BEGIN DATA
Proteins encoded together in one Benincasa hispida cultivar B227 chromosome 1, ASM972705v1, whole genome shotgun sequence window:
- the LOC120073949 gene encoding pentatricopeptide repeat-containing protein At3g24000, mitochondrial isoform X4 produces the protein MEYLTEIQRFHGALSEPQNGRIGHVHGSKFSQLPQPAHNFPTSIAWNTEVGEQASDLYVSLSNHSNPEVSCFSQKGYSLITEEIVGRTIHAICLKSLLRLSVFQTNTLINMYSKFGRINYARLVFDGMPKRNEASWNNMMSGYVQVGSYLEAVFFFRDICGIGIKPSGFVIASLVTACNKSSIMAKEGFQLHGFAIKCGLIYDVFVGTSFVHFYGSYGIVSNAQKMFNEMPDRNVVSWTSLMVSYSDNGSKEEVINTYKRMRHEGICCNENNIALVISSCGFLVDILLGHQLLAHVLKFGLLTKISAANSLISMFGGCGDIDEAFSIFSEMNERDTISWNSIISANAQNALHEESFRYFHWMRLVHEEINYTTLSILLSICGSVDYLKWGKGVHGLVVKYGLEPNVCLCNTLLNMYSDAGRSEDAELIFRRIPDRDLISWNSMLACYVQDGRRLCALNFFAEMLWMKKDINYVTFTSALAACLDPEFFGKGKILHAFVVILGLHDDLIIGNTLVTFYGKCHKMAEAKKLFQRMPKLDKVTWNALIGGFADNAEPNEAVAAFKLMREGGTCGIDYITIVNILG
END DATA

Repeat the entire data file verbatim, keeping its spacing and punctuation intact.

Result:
Proteins encoded together in one Benincasa hispida cultivar B227 chromosome 1, ASM972705v1, whole genome shotgun sequence window:
- the LOC120073949 gene encoding pentatricopeptide repeat-containing protein At3g24000, mitochondrial isoform X4 produces the protein MEYLTEIQRFHGALSEPQNGRIGHVHGSKFSQLPQPAHNFPTSIAWNTEVGEQASDLYVSLSNHSNPEVSCFSQKGYSLITEEIVGRTIHAICLKSLLRLSVFQTNTLINMYSKFGRINYARLVFDGMPKRNEASWNNMMSGYVQVGSYLEAVFFFRDICGIGIKPSGFVIASLVTACNKSSIMAKEGFQLHGFAIKCGLIYDVFVGTSFVHFYGSYGIVSNAQKMFNEMPDRNVVSWTSLMVSYSDNGSKEEVINTYKRMRHEGICCNENNIALVISSCGFLVDILLGHQLLAHVLKFGLLTKISAANSLISMFGGCGDIDEAFSIFSEMNERDTISWNSIISANAQNALHEESFRYFHWMRLVHEEINYTTLSILLSICGSVDYLKWGKGVHGLVVKYGLEPNVCLCNTLLNMYSDAGRSEDAELIFRRIPDRDLISWNSMLACYVQDGRRLCALNFFAEMLWMKKDINYVTFTSALAACLDPEFFGKGKILHAFVVILGLHDDLIIGNTLVTFYGKCHKMAEAKKLFQRMPKLDKVTWNALIGGFADNAEPNEAVAAFKLMREGGTCGIDYITIVNILG